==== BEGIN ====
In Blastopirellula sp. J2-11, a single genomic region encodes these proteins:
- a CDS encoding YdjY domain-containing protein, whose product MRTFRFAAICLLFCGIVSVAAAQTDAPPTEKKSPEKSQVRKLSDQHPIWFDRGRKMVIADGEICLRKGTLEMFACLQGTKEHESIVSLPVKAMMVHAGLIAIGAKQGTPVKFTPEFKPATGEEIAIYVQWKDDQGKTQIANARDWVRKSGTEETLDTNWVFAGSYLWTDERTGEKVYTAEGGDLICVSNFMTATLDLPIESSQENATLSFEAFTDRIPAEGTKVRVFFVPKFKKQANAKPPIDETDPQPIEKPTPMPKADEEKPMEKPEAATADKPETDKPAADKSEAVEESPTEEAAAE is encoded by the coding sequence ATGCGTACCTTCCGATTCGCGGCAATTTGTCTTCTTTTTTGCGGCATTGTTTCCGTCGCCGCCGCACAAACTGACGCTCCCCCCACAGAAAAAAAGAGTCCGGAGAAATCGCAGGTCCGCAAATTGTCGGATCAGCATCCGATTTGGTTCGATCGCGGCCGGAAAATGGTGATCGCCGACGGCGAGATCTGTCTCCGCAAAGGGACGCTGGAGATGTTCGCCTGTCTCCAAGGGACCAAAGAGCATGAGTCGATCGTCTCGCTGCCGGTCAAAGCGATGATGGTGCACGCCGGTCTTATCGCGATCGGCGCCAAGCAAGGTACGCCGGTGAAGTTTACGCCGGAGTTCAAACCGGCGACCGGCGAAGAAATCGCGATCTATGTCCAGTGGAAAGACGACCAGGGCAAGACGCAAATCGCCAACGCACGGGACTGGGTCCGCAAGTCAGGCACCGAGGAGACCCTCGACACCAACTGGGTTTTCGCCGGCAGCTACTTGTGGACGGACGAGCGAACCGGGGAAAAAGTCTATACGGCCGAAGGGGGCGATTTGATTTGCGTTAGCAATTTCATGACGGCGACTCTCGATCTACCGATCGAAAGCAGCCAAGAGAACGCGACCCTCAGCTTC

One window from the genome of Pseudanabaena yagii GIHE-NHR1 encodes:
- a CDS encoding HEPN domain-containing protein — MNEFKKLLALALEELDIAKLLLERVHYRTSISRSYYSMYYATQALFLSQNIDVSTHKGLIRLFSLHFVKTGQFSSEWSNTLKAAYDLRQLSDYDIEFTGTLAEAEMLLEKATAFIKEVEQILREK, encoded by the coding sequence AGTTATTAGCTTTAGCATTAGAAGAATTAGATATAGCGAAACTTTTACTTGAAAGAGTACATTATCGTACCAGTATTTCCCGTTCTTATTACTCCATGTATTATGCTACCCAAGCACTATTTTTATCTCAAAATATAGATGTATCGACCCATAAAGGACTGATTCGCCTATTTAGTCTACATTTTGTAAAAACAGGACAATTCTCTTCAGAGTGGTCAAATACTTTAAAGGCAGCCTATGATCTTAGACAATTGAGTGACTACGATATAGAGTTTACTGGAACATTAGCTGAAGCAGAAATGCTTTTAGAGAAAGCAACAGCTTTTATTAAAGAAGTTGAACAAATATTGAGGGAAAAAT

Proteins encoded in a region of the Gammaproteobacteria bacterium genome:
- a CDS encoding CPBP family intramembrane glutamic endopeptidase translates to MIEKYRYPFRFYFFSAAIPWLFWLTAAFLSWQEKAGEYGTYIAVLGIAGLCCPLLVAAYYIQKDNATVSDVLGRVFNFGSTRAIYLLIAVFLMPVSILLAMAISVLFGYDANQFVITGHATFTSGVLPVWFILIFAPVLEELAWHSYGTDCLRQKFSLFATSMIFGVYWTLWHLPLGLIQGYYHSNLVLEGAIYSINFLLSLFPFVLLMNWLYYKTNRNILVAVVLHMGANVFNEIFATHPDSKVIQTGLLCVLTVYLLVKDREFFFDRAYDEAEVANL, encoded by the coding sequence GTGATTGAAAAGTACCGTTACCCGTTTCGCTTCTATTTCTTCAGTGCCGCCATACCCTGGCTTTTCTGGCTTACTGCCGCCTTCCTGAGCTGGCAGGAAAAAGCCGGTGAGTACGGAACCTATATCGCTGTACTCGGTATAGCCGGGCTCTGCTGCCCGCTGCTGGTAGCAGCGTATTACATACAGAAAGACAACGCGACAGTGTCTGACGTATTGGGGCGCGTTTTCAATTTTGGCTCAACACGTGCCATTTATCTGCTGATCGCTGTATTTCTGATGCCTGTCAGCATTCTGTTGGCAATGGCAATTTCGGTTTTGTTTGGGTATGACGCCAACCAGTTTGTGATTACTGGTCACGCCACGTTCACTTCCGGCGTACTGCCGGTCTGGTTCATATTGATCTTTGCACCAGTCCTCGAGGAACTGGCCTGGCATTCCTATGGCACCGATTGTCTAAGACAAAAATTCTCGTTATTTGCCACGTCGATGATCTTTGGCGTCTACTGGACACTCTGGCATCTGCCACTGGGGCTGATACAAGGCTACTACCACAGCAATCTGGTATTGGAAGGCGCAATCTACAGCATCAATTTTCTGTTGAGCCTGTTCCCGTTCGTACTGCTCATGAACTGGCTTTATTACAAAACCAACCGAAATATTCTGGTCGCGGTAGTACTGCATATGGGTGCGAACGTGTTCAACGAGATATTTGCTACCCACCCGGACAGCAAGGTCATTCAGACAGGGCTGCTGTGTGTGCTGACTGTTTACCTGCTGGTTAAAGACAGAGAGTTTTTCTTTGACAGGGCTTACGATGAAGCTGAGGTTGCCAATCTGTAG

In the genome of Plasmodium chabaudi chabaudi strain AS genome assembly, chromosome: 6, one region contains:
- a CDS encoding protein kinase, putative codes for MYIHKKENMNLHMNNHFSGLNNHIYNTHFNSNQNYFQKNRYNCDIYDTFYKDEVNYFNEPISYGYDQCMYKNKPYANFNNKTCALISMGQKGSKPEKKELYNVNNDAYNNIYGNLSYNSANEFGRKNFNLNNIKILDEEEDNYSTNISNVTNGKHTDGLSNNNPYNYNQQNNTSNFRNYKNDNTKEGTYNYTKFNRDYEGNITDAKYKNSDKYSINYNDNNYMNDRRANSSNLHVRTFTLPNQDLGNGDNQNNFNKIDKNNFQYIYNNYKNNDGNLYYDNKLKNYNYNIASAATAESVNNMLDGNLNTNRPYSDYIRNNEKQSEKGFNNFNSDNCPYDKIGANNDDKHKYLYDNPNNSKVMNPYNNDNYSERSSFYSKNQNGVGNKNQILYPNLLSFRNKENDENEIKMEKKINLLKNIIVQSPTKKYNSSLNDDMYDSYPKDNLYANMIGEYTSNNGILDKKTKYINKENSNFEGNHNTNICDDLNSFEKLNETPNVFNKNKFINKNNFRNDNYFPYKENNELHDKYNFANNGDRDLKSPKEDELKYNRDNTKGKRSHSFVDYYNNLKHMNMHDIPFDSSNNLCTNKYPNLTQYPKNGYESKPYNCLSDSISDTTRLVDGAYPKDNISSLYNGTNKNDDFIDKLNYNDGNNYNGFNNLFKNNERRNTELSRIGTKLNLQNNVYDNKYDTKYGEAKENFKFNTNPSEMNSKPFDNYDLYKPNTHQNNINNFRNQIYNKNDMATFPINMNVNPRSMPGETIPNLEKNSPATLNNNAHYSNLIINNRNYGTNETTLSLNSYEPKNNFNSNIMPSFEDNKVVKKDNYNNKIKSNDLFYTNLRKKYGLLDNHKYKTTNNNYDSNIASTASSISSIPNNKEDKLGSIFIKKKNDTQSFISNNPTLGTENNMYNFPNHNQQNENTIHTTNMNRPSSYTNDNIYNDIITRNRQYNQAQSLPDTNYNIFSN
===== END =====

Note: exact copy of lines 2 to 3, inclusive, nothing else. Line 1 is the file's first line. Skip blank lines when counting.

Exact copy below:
- a CDS encoding YdjY domain-containing protein, whose product MRTFRFAAICLLFCGIVSVAAAQTDAPPTEKKSPEKSQVRKLSDQHPIWFDRGRKMVIADGEICLRKGTLEMFACLQGTKEHESIVSLPVKAMMVHAGLIAIGAKQGTPVKFTPEFKPATGEEIAIYVQWKDDQGKTQIANARDWVRKSGTEETLDTNWVFAGSYLWTDERTGEKVYTAEGGDLICVSNFMTATLDLPIESSQENATLSFEAFTDRIPAEGTKVRVFFVPKFKKQANAKPPIDETDPQPIEKPTPMPKADEEKPMEKPEAATADKPETDKPAADKSEAVEESPTEEAAAE is encoded by the coding sequence ATGCGTACCTTCCGATTCGCGGCAATTTGTCTTCTTTTTTGCGGCATTGTTTCCGTCGCCGCCGCACAAACTGACGCTCCCCCCACAGAAAAAAAGAGTCCGGAGAAATCGCAGGTCCGCAAATTGTCGGATCAGCATCCGATTTGGTTCGATCGCGGCCGGAAAATGGTGATCGCCGACGGCGAGATCTGTCTCCGCAAAGGGACGCTGGAGATGTTCGCCTGTCTCCAAGGGACCAAAGAGCATGAGTCGATCGTCTCGCTGCCGGTCAAAGCGATGATGGTGCACGCCGGTCTTATCGCGATCGGCGCCAAGCAAGGTACGCCGGTGAAGTTTACGCCGGAGTTCAAACCGGCGACCGGCGAAGAAATCGCGATCTATGTCCAGTGGAAAGACGACCAGGGCAAGACGCAAATCGCCAACGCACGGGACTGGGTCCGCAAGTCAGGCACCGAGGAGACCCTCGACACCAACTGGGTTTTCGCCGGCAGCTACTTGTGGACGGACGAGCGAACCGGGGAAAAAGTCTATACGGCCGAAGGGGGCGATTTGATTTGCGTTAGCAATTTCATGACGGCGACTCTCGATCTACCGATCGAAAGCAGCCAAGAGAACGCGACCCTCAGCTTC

One window from the genome of Pseudanabaena yagii GIHE-NHR1 encodes: